There are several different tic disorders, but the most commonly known is called Tourette's Disorder (TS). TS can begin as early as 5-7 years old in children. It consists of verbal and motor tics for more than 1 year. Tics are involuntary movements or vocalizations that happen suddenly, rapidly, and recurrently. Tics tend to change over time and can be “simple” or “complex.” 

A simple motor tic is something like eye blinking, shoulder shrugging, movement of the arms or legs. A simple vocal tic may include throat clearing, sniffing, or grunting. Complex tics last longer, and can seem purposeful, although it is not. It can look like several simple tics combined like shoulder shrugs with head tilts. Vocal tics can include saying socially unacceptable words, repeating sounds or words spoken by themselves or by someone else.

Tourette’s affects boys more than girls and 3-8 school-age children out of 1,000 receive this diagnosis. Tics tend to increase at 8-12 years of age. One-fourth of cases continue into adulthood. The best way to describe a tic is that it is similar to a sneeze or cough. The child feels a physiological urge (like a tickle in your nose before a sneeze), or a need to carry out the tic, and doing the tic can often lead to a sense of relief.

Children with a diagnosis of Attention Deficit/Hyperactivity Disorder (ADHD), Obsessive Compulsive Disorder (OCD), or Anxiety often have an additional diagnosis of TS. Executive functioning deficits and sensory overload are often common symptoms that are seen with TS.

Executive Functioning is a series of behavioral skills that occur in the mind that help us to reach a goal. Skills such as planning, organizing, motivation, and controlling emotions all lead us to carrying out a multistep goal like completing a school project.

Sensory overload can include being over-stimulated by sounds, smells, tastes, lights, or textures. Children who process incoming information as being “too much” can have behavioral and mood symptoms that impact their ability to function in socially acceptable ways.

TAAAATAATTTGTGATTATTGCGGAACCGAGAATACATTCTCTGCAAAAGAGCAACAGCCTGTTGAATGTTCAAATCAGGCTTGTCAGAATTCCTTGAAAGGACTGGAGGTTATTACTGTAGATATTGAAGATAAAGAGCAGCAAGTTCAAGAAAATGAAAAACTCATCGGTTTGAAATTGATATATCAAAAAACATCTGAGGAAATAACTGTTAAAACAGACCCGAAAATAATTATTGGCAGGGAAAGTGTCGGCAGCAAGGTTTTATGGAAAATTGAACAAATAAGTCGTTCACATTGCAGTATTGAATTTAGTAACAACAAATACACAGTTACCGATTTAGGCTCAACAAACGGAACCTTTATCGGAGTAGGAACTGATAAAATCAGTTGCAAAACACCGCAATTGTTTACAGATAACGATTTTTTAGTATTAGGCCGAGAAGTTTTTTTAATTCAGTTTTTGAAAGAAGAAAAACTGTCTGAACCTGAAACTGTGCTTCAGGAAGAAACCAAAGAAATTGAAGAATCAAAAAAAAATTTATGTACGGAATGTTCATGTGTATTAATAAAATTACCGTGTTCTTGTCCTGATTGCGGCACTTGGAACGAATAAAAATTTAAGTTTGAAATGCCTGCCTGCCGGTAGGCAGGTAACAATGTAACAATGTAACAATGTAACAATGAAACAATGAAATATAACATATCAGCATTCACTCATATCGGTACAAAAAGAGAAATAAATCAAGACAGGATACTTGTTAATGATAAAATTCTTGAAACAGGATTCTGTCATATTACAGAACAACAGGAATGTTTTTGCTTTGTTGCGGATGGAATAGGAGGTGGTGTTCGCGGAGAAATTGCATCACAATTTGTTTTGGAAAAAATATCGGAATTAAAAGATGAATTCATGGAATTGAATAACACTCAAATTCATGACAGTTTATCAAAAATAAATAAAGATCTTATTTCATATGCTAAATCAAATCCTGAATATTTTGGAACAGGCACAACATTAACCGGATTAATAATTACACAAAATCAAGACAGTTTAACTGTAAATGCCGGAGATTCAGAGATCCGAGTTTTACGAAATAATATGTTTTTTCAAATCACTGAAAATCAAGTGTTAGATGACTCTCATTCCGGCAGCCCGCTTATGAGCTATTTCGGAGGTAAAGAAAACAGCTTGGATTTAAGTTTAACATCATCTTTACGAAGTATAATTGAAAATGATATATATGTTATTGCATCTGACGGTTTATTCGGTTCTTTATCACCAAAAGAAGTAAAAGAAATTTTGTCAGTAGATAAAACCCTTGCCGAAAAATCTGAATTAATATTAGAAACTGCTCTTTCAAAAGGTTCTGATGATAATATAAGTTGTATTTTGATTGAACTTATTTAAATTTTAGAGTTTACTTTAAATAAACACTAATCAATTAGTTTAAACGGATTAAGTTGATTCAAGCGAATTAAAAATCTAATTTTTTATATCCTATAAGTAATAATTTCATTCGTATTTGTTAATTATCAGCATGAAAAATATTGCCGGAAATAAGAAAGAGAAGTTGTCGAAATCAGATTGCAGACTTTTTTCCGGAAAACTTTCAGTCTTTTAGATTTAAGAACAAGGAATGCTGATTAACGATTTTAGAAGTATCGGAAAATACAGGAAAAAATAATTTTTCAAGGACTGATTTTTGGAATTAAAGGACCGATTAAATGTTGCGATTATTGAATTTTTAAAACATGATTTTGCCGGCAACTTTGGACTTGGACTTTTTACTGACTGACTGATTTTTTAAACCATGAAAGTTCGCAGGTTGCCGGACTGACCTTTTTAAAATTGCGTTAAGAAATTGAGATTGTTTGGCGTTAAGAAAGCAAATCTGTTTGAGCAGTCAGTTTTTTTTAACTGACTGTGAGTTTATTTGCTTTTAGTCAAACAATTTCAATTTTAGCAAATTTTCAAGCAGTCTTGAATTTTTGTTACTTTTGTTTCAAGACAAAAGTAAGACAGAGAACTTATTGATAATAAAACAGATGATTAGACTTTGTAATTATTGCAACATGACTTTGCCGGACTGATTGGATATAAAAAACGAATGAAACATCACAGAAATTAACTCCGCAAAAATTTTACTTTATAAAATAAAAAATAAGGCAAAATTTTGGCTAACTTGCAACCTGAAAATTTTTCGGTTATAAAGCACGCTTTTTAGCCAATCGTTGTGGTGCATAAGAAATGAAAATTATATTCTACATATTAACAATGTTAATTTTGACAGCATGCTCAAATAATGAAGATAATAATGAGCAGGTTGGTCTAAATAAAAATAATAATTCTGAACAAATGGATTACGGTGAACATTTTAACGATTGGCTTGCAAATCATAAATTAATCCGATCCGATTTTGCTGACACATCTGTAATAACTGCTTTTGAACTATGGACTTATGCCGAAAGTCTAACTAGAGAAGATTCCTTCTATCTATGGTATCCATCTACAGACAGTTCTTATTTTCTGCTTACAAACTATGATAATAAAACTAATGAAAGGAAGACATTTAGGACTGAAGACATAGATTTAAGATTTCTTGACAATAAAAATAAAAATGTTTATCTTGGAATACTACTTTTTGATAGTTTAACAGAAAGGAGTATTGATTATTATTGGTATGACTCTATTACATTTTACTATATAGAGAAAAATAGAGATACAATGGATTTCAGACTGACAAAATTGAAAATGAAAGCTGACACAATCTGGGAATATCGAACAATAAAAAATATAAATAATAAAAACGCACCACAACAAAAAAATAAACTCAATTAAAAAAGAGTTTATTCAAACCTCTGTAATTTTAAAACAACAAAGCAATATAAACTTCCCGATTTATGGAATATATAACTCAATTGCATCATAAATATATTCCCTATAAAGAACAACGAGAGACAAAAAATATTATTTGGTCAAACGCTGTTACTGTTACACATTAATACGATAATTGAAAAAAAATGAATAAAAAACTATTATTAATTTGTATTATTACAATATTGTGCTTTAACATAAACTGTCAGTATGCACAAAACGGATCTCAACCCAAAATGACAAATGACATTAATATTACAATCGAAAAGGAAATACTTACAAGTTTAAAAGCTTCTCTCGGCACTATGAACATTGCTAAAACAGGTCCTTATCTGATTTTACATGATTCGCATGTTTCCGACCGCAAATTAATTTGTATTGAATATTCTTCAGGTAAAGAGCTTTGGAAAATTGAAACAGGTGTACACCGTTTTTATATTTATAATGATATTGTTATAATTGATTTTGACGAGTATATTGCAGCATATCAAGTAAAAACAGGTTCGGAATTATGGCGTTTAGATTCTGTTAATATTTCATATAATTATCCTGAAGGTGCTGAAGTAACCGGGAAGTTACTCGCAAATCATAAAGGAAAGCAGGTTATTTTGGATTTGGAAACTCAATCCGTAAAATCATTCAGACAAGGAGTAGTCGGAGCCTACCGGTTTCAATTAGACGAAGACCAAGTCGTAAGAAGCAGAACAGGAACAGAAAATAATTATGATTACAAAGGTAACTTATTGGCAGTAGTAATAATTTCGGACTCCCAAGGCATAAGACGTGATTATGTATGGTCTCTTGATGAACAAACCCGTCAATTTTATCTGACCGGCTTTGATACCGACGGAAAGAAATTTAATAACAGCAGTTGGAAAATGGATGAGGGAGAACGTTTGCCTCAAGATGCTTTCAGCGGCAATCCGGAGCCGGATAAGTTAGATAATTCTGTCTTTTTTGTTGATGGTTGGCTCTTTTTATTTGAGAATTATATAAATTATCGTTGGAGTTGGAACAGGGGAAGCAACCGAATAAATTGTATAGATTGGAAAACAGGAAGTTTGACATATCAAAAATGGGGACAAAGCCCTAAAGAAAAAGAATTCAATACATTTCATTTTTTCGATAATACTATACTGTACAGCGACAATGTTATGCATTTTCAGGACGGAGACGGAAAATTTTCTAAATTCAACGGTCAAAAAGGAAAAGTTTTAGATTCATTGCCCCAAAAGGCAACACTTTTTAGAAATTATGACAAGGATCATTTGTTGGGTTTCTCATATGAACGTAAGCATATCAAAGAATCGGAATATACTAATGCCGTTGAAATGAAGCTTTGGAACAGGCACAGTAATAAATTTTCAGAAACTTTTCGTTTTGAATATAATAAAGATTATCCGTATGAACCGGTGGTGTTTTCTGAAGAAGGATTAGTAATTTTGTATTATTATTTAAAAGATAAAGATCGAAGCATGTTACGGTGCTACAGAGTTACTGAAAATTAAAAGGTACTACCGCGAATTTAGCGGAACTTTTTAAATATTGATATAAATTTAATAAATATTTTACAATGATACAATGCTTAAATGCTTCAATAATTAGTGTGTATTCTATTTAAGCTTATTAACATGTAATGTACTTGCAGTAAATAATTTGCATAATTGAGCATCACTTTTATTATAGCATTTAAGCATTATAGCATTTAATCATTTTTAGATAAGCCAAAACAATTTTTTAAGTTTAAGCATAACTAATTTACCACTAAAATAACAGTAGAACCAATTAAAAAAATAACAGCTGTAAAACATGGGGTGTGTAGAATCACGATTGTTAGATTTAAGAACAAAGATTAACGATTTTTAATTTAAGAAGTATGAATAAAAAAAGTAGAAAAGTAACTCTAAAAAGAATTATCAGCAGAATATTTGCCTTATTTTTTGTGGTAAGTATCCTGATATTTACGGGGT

Cognitive Behavioral Intervention of Tourette’s (CBIT) is the therapy most commonly used to treat TS. CBIT consists of 5 components:

  1. Psychoeducation
  2. Habit Reversal Training
  3. Functional Intervention
  4. Reward System
  5. Relaxation Training

Relaxation Training is a great place to start. There are several apps that you can incorporate into your child’s such as Headspace or Calm. There is also Cosmic Yoga on YouTube. You can create a calm down corner in your home, which is a place easily accessible to your child filled with low stimulation activities like books, pillows, drawing paper and crayons, PopIts, and noise canceling headphones. Encouraging your child to have a daily practice of taking time to use this space is beneficial for their overall wellbeing, but can be especially helpful in reducing the amount of tics. 

For more information on Tourette’s and other tic disorders, you want to find a therapist that specializes in treating tics and is certified in CBIT.

Since tics can resemble stereotyped movement or “stemming” in children with Autism and it has a high rate of being present with other diagnoses, further evaluation can be helpful in creating a treatment plan for your child. 

For more information about how CDK services can support you in creating a treatment plan for your child, please feel free to contact us at anytime.


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